Chris Hedges’ Teach-In at Occupy Wall Street: Don’t Compromise!

Occupy Wall Street Day 14

Image by waywuwei via Flickr

Part 2: Chris Hedges’ Teach-In at Occupy Wall Street Q&A: Nonviolence is your best weapon

with Chris Hedges
Featured Writer
Dandelion Salad
Oct. 17, 2011

on Oct 17, 2011

Chris Hedges is great talking to the people on the sidewalk in NY’s Occupy Wall Street protest — 10/9/11.

Chris Hedges on Chomsky, Dostoevsky and democracy at Occupy Wall Street — 10/9/11

Chris Hedges spent two decades as a foreign reporter covering wars in Latin America, Africa, Europe and the Middle East. His latest books are Death of the Liberal Class, and The World as It Is: Dispatches on the Myth of Human Progress.


Chris Hedges’ Teach-In at Occupy Wall Street Q&A: Nonviolence is your best weapon

A Movement Too Big to Fail by Chris Hedges + This one could take them all down

Two Lefts? by Konstantin Kaminskiy

Decline of the American Left by Steven Jonas, MD, MPH

Occupy Wall Street: Populist Financiers Supporting Protesters Is Part of the Problem, Not the Solution by Finian Cunningham

Rumble from the people by Ralph Nader

Occupy Wall Street: Potentials and limitations of the 2011 American Protests by Fazal Rahman, Ph.D.

10 thoughts on “Chris Hedges’ Teach-In at Occupy Wall Street: Don’t Compromise!

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  7. ok chris, here’s the deal: not to sound too ‘ elitist ‘ as i am NOT, and you are NOT, but perhaps the folks you were speaking to in NYC the other day are closer to being on the same page as you and i ( you can read my work on this fine Dandelion Salad site for validation ) .
    the reality is that throughout America , in smaller venues than NYC, DC and Chicago, to name but a few, there are great and dedicated folks who are fed up and join in with this Occupy Movement. Sadly, the Democratic Party and their fine propaganda machine, are already beginning the ‘ Co Opt ‘ process. I see it firsthand here in daytona bch area of FL. i am NOT paranoid or crazy.
    I stand ( and have for 7 straight years each and every Tuesday ) in the public squares and corners of our town, and i ENGAGE people. bottom line: many of those who agree with you and me still buy into the ‘ Horserace ‘ con job of the ‘ Lesser of Two Evils ‘ and that is what the Democrats are selling once again.
    one would have to be as A) well read and B) experienced with the above ( as you and i may be chris ) to not eventually fall victim to it.
    if the Occupy movement does not TOTALLY embrace the Out of Iraq & Afghanistan/ Cut Drastically the Military Spending movement, then the Democrats will succeed in co opting it. one activist’s opinion. thanks.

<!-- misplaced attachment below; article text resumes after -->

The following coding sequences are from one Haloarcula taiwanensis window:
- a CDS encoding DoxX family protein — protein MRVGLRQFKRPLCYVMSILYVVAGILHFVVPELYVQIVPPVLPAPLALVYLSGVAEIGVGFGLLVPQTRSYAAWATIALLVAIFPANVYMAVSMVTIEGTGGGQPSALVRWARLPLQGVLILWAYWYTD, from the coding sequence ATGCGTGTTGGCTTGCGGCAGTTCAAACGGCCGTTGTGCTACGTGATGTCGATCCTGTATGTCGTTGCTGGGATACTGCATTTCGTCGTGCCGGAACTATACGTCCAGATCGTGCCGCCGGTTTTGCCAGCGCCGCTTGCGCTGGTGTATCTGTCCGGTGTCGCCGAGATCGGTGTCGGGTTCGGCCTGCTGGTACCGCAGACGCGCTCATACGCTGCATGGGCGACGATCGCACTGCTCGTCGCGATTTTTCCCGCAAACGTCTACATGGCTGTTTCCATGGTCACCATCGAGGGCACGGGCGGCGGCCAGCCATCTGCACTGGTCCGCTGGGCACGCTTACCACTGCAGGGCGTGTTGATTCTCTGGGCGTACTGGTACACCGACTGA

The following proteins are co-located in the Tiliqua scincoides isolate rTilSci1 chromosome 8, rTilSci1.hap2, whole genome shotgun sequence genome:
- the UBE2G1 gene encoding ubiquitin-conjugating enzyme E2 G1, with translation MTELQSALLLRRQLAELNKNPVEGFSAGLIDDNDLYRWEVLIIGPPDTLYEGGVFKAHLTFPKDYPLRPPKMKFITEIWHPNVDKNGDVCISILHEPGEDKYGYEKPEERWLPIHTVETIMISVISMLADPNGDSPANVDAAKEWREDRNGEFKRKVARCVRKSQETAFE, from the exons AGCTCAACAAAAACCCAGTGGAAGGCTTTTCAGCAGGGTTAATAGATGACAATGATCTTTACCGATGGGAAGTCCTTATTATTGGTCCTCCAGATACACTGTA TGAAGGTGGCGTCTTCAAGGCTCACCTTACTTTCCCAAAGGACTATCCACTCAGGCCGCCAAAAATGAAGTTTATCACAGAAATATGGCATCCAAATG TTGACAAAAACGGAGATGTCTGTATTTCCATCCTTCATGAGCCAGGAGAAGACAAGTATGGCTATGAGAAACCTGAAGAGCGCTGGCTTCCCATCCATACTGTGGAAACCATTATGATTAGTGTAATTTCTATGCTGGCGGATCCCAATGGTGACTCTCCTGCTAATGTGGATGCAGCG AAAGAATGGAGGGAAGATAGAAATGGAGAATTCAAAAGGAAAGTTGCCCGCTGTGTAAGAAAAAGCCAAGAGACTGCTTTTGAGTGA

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  9. Well, I never thought I’d come to a place where I’d be disagreeing with Chris Hedges. It’s only on one point. It’s where he says that it would be a poor strategy to elect representatives who hold fast to the same ideals you have. I can so no reason why doing that would be a disadvantage. He quotes a philosopher as an authority to validate his argument, but as far as I can tell, makes no logical argument to prove his case. He assumes the failures of the past are evidence of immutable laws that show that all leaders are corruptible. I don’t agree with that. When you choose representatives you should choose the best people you can find. I’m not saying that you should elect competent and idealistic representatives and then sit back and ignore what they do. I’m saying you must always be vigilant and responsible about protecting your rights and freedoms. But I see no advantage to hiring people to work for you who are not aligned with your vision and then try to make them afraid of you and by doing so, expect they will be likely to perform to your highest expectations. I don’t think it works that way. It is not desirable to elect representatives that make you afraid of them and it is not desirable to elect representatives who you can’t trust unless they are afraid of you. Leaders ought to be people of the highest caliber you can find. Leaders have to make tough choices and those tough choices sometimes have to be made by a leader without help from anyone else. Advisors can advise, but in the end a leader must make the final choice alone. Why would you not want the best and the brightest to meet the challenges that a leader must face? Sorry, I can’t agree with him.

  10. I watched your teach in from my home in Gladstone, Oregon. I hope you will do more of these. They are long overdue. Of course, I have been a fan for years and read most of what you post and the books you’ve written, but it was exciting to watch your audience listen and learn.

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